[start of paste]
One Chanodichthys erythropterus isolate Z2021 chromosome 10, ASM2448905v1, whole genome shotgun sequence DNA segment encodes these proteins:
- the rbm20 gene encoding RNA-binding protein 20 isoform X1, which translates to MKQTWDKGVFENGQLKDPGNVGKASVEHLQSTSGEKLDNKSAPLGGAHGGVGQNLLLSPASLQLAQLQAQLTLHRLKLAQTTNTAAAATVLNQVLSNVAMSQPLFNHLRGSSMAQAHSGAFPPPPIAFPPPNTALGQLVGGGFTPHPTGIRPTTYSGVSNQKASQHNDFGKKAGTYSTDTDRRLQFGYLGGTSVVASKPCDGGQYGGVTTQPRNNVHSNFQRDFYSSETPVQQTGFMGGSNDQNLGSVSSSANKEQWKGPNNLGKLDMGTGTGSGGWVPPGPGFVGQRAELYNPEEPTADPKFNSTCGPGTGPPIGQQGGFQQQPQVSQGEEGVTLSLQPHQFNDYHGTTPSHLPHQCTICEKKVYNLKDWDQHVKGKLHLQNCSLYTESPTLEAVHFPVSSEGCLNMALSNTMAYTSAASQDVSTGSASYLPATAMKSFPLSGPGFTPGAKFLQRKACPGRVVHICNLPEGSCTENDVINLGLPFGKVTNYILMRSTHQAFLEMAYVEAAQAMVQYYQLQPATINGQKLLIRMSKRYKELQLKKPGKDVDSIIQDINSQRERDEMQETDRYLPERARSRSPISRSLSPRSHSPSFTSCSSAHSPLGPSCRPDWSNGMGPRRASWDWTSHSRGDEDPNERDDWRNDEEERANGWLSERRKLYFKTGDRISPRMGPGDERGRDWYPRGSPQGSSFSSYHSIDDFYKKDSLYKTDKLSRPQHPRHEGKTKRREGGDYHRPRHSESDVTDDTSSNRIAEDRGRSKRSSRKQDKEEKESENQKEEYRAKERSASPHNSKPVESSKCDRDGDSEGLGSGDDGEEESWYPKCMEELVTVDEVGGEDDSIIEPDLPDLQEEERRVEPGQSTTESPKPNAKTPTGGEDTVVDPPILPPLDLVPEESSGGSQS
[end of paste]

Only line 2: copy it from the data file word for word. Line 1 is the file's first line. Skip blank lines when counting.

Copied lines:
- the rbm20 gene encoding RNA-binding protein 20 isoform X1, which translates to MKQTWDKGVFENGQLKDPGNVGKASVEHLQSTSGEKLDNKSAPLGGAHGGVGQNLLLSPASLQLAQLQAQLTLHRLKLAQTTNTAAAATVLNQVLSNVAMSQPLFNHLRGSSMAQAHSGAFPPPPIAFPPPNTALGQLVGGGFTPHPTGIRPTTYSGVSNQKASQHNDFGKKAGTYSTDTDRRLQFGYLGGTSVVASKPCDGGQYGGVTTQPRNNVHSNFQRDFYSSETPVQQTGFMGGSNDQNLGSVSSSANKEQWKGPNNLGKLDMGTGTGSGGWVPPGPGFVGQRAELYNPEEPTADPKFNSTCGPGTGPPIGQQGGFQQQPQVSQGEEGVTLSLQPHQFNDYHGTTPSHLPHQCTICEKKVYNLKDWDQHVKGKLHLQNCSLYTESPTLEAVHFPVSSEGCLNMALSNTMAYTSAASQDVSTGSASYLPATAMKSFPLSGPGFTPGAKFLQRKACPGRVVHICNLPEGSCTENDVINLGLPFGKVTNYILMRSTHQAFLEMAYVEAAQAMVQYYQLQPATINGQKLLIRMSKRYKELQLKKPGKDVDSIIQDINSQRERDEMQETDRYLPERARSRSPISRSLSPRSHSPSFTSCSSAHSPLGPSCRPDWSNGMGPRRASWDWTSHSRGDEDPNERDDWRNDEEERANGWLSERRKLYFKTGDRISPRMGPGDERGRDWYPRGSPQGSSFSSYHSIDDFYKKDSLYKTDKLSRPQHPRHEGKTKRREGGDYHRPRHSESDVTDDTSSNRIAEDRGRSKRSSRKQDKEEKESENQKEEYRAKERSASPHNSKPVESSKCDRDGDSEGLGSGDDGEEESWYPKCMEELVTVDEVGGEDDSIIEPDLPDLQEEERRVEPGQSTTESPKPNAKTPTGGEDTVVDPPILPPLDLVPEESSGGSQS